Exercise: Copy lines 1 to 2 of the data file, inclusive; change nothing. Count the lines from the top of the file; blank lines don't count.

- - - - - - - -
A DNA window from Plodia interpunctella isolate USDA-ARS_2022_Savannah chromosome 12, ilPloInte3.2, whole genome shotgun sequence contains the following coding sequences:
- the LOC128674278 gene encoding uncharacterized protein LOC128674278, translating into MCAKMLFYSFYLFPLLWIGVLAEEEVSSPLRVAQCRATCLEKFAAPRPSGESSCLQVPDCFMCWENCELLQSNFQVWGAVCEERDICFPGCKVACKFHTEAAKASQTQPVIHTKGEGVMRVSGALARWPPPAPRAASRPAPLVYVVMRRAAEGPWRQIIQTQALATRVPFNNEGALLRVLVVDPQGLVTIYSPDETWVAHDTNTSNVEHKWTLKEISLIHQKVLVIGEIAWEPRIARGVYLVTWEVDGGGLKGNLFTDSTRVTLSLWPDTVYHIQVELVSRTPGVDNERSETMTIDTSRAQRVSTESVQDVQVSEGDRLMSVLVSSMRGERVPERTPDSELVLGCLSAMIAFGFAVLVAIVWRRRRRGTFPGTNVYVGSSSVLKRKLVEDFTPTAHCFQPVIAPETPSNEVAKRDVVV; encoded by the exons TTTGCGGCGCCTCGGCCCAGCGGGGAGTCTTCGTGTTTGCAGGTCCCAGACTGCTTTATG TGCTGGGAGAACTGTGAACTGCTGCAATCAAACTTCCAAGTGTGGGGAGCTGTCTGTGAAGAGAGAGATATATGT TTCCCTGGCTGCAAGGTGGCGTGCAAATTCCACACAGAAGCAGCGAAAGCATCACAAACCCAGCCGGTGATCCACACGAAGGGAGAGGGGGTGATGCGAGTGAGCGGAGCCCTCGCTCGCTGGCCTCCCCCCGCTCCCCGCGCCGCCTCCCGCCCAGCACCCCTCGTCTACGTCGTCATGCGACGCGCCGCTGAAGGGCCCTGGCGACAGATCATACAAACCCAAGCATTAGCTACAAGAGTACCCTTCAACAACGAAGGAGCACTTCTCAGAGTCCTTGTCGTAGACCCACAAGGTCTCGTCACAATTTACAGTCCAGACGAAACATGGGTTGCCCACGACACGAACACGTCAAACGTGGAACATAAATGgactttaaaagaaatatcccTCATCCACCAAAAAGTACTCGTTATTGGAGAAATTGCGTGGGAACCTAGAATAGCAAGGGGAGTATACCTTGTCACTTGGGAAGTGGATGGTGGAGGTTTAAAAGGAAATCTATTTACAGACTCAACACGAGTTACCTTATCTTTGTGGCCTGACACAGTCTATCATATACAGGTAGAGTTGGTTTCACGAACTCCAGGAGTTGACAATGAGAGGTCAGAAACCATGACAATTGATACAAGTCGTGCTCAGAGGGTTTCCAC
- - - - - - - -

A DNA window from Plodia interpunctella isolate USDA-ARS_2022_Savannah chromosome 12, ilPloInte3.2, whole genome shotgun sequence contains the following coding sequences:
- the LOC128674278 gene encoding uncharacterized protein LOC128674278, translating into MCAKMLFYSFYLFPLLWIGVLAEEEVSSPLRVAQCRATCLEKFAAPRPSGESSCLQVPDCFMCWENCELLQSNFQVWGAVCEERDICFPGCKVACKFHTEAAKASQTQPVIHTKGEGVMRVSGALARWPPPAPRAASRPAPLVYVVMRRAAEGPWRQIIQTQALATRVPFNNEGALLRVLVVDPQGLVTIYSPDETWVAHDTNTSNVEHKWTLKEISLIHQKVLVIGEIAWEPRIARGVYLVTWEVDGGGLKGNLFTDSTRVTLSLWPDTVYHIQVELVSRTPGVDNERSETMTIDTSRAQRVSTESVQDVQVSEGDRLMSVLVSSMRGERVPERTPDSELVLGCLSAMIAFGFAVLVAIVWRRRRRGTFPGTNVYVGSSSVLKRKLVEDFTPTAHCFQPVIAPETPSNEVAKRDVVV; encoded by the exons TTTGCGGCGCCTCGGCCCAGCGGGGAGTCTTCGTGTTTGCAGGTCCCAGACTGCTTTATG TGCTGGGAGAACTGTGAACTGCTGCAATCAAACTTCCAAGTGTGGGGAGCTGTCTGTGAAGAGAGAGATATATGT TTCCCTGGCTGCAAGGTGGCGTGCAAATTCCACACAGAAGCAGCGAAAGCATCACAAACCCAGCCGGTGATCCACACGAAGGGAGAGGGGGTGATGCGAGTGAGCGGAGCCCTCGCTCGCTGGCCTCCCCCCGCTCCCCGCGCCGCCTCCCGCCCAGCACCCCTCGTCTACGTCGTCATGCGACGCGCCGCTGAAGGGCCCTGGCGACAGATCATACAAACCCAAGCATTAGCTACAAGAGTACCCTTCAACAACGAAGGAGCACTTCTCAGAGTCCTTGTCGTAGACCCACAAGGTCTCGTCACAATTTACAGTCCAGACGAAACATGGGTTGCCCACGACACGAACACGTCAAACGTGGAACATAAATGgactttaaaagaaatatcccTCATCCACCAAAAAGTACTCGTTATTGGAGAAATTGCGTGGGAACCTAGAATAGCAAGGGGAGTATACCTTGTCACTTGGGAAGTGGATGGTGGAGGTTTAAAAGGAAATCTATTTACAGACTCAACACGAGTTACCTTATCTTTGTGGCCTGACACAGTCTATCATATACAGGTAGAGTTGGTTTCACGAACTCCAGGAGTTGACAATGAGAGGTCAGAAACCATGACAATTGATACAAGTCGTGCTCAGAGGGTTTCCAC